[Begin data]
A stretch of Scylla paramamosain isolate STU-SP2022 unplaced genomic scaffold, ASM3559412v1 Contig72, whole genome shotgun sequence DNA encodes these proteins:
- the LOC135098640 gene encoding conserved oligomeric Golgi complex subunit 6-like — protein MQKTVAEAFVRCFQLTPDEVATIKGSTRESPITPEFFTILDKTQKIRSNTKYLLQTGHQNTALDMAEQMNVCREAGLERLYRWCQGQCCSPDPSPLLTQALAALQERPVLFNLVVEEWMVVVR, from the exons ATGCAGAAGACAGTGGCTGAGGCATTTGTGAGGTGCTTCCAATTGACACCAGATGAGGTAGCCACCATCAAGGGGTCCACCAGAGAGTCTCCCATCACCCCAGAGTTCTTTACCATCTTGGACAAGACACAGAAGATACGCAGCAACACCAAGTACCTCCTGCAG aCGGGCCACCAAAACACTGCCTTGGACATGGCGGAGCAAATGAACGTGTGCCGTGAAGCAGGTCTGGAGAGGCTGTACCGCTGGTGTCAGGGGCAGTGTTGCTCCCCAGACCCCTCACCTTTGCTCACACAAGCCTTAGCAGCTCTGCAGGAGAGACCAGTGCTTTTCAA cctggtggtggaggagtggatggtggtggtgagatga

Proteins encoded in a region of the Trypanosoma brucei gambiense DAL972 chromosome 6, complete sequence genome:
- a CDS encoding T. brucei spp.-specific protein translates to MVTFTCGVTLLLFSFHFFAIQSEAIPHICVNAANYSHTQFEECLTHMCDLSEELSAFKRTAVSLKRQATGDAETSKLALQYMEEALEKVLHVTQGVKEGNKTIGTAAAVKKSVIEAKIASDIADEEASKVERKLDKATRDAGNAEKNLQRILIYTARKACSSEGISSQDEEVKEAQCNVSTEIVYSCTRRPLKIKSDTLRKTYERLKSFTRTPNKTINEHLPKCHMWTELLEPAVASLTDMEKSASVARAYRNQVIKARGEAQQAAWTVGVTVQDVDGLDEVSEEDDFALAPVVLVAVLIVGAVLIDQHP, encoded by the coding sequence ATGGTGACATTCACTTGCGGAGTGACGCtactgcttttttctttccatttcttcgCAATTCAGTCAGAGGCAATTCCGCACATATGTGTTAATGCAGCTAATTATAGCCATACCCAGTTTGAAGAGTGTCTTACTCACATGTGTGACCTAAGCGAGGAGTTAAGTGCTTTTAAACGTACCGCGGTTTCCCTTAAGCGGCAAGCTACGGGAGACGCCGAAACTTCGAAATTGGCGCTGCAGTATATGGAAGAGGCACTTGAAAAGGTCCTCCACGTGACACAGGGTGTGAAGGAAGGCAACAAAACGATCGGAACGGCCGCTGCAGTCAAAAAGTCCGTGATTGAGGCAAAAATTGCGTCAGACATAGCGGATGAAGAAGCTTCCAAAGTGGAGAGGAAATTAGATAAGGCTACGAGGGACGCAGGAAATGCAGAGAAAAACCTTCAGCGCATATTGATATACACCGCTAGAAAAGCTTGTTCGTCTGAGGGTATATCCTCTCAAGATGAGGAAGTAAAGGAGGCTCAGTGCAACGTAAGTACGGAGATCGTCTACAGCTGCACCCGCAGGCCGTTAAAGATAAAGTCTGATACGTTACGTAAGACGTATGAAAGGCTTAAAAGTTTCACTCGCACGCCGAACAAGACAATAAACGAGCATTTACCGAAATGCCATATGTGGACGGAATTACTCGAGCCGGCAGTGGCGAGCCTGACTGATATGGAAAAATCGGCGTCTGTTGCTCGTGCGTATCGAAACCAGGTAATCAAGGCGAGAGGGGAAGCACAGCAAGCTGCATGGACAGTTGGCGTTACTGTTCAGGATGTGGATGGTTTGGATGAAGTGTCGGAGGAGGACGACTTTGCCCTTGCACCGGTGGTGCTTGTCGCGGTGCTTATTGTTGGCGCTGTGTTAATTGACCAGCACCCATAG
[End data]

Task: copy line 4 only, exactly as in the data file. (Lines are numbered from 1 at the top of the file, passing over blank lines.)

- a CDS encoding T. brucei spp.-specific protein translates to MVTFTCGVTLLLFSFHFFAIQSEAIPHICVNAANYSHTQFEECLTHMCDLSEELSAFKRTAVSLKRQATGDAETSKLALQYMEEALEKVLHVTQGVKEGNKTIGTAAAVKKSVIEAKIASDIADEEASKVERKLDKATRDAGNAEKNLQRILIYTARKACSSEGISSQDEEVKEAQCNVSTEIVYSCTRRPLKIKSDTLRKTYERLKSFTRTPNKTINEHLPKCHMWTELLEPAVASLTDMEKSASVARAYRNQVIKARGEAQQAAWTVGVTVQDVDGLDEVSEEDDFALAPVVLVAVLIVGAVLIDQHP, encoded by the coding sequence ATGGTGACATTCACTTGCGGAGTGACGCtactgcttttttctttccatttcttcgCAATTCAGTCAGAGGCAATTCCGCACATATGTGTTAATGCAGCTAATTATAGCCATACCCAGTTTGAAGAGTGTCTTACTCACATGTGTGACCTAAGCGAGGAGTTAAGTGCTTTTAAACGTACCGCGGTTTCCCTTAAGCGGCAAGCTACGGGAGACGCCGAAACTTCGAAATTGGCGCTGCAGTATATGGAAGAGGCACTTGAAAAGGTCCTCCACGTGACACAGGGTGTGAAGGAAGGCAACAAAACGATCGGAACGGCCGCTGCAGTCAAAAAGTCCGTGATTGAGGCAAAAATTGCGTCAGACATAGCGGATGAAGAAGCTTCCAAAGTGGAGAGGAAATTAGATAAGGCTACGAGGGACGCAGGAAATGCAGAGAAAAACCTTCAGCGCATATTGATATACACCGCTAGAAAAGCTTGTTCGTCTGAGGGTATATCCTCTCAAGATGAGGAAGTAAAGGAGGCTCAGTGCAACGTAAGTACGGAGATCGTCTACAGCTGCACCCGCAGGCCGTTAAAGATAAAGTCTGATACGTTACGTAAGACGTATGAAAGGCTTAAAAGTTTCACTCGCACGCCGAACAAGACAATAAACGAGCATTTACCGAAATGCCATATGTGGACGGAATTACTCGAGCCGGCAGTGGCGAGCCTGACTGATATGGAAAAATCGGCGTCTGTTGCTCGTGCGTATCGAAACCAGGTAATCAAGGCGAGAGGGGAAGCACAGCAAGCTGCATGGACAGTTGGCGTTACTGTTCAGGATGTGGATGGTTTGGATGAAGTGTCGGAGGAGGACGACTTTGCCCTTGCACCGGTGGTGCTTGTCGCGGTGCTTATTGTTGGCGCTGTGTTAATTGACCAGCACCCATAG